MEPS 235:289-297 (2002) - doi:10.3354/meps235289
Biological invasion of the Indo-Pacific lionfish Pterois volitans along the Atlantic coast of North America
Paula E. Whitfield1,*, Todd Gardner2, Stephen P. Vives3, Matthew R. Gilligan4, Walter R. Courtenay Jr.5, G. Carleton Ray6, Jonathan A. Hare1
ABSTRACT: The occurrence of lionfish Pterois volitans is reported from the western Atlantic Ocean. Adults were collected off the coasts of North Carolina, Georgia and Florida, and juveniles were collected along the shore of Long Island, New York. They have also been found around Bermuda. Lionfish are indigenous to tropical waters of the western Pacific and their occurrence along the east coast of the United States represents a human-induced introduction. Distribution of adults suggests lionfish are surviving in the western Atlantic and capture of juveniles provides putative evidence of reproduction. The most likely pathway of introduction is aquarium releases, but introduction via ballast water cannot be ruled out. The ecosystem of the southeastern United States continental shelf is already undergoing change: reef fish communities are becoming more tropical and many fish species are overfished. These ongoing changes, along with limited information regarding the biology of P. volitans, make predictions of long-term effects of the introduction difficult. This discovery represents the first, apparently successful introduction, of a marine fish from the western Pacific to Atlantic coastal waters of the United States.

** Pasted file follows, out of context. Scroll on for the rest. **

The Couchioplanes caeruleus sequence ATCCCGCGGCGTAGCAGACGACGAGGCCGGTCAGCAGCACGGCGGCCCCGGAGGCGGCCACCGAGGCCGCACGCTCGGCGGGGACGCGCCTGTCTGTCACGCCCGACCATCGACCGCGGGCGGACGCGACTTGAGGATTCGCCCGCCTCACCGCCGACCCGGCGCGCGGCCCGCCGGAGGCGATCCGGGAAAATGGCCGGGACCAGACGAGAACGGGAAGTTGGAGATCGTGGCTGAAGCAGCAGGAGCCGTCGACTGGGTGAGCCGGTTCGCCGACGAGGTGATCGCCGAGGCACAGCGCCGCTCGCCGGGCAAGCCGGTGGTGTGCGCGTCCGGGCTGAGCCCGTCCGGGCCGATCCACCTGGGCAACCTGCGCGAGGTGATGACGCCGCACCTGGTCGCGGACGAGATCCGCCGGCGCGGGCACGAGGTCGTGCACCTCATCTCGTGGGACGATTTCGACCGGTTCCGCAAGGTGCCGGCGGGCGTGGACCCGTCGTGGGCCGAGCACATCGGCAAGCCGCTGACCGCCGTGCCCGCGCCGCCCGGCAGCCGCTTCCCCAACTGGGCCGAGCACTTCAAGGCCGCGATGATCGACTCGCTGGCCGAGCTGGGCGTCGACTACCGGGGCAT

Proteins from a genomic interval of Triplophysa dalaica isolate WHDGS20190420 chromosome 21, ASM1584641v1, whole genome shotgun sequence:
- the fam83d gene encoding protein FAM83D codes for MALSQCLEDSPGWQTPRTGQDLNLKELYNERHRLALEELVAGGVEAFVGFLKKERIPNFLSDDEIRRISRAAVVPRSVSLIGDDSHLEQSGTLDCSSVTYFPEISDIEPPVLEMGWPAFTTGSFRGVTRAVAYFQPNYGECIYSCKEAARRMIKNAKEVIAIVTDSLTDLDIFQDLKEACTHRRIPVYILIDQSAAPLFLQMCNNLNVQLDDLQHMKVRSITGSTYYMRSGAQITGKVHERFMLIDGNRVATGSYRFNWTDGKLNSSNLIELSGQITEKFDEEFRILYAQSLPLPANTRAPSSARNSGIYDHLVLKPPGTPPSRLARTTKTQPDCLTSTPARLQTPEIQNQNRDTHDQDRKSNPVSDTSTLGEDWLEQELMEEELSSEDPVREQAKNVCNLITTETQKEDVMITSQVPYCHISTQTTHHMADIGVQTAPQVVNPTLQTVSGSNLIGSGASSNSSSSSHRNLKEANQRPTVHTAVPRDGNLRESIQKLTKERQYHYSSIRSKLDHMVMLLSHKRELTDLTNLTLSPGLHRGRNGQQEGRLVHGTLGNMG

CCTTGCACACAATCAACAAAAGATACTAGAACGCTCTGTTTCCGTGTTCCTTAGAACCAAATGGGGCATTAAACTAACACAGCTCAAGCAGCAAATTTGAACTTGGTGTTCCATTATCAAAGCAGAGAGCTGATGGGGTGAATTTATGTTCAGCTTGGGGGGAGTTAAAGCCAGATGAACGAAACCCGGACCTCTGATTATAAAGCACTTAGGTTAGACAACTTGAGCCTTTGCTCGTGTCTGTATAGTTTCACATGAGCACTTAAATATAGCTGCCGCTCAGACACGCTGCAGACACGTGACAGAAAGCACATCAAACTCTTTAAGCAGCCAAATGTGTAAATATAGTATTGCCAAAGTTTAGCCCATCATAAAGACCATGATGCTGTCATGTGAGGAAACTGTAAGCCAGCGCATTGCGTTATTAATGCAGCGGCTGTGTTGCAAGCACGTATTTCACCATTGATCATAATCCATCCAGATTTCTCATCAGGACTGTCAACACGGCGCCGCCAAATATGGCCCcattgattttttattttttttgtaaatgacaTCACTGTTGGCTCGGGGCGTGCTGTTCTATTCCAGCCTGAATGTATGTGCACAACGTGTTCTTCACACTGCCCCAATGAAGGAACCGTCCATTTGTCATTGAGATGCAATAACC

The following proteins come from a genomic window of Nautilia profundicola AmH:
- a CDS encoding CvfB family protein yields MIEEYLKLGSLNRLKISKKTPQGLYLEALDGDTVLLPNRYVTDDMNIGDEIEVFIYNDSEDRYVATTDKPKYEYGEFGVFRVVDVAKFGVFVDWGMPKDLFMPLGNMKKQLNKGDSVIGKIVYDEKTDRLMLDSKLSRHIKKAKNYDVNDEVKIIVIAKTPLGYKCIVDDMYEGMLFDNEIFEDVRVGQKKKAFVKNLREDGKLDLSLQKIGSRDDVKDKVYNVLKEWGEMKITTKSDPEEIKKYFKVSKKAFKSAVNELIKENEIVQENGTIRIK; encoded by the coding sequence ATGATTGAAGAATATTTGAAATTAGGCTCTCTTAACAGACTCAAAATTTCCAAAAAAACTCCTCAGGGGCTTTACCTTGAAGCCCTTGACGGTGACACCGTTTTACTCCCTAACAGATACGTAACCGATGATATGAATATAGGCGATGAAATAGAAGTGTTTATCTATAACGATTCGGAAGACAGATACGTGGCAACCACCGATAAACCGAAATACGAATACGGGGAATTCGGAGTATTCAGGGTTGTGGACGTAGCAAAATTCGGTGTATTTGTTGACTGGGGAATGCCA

KEY WORDS: Biological invasions · Nonindigenous species · Marine fish · Scorpaenidae · Marine introductions · Lionfish · Pterois volitans · Invasive species · Pteroinae
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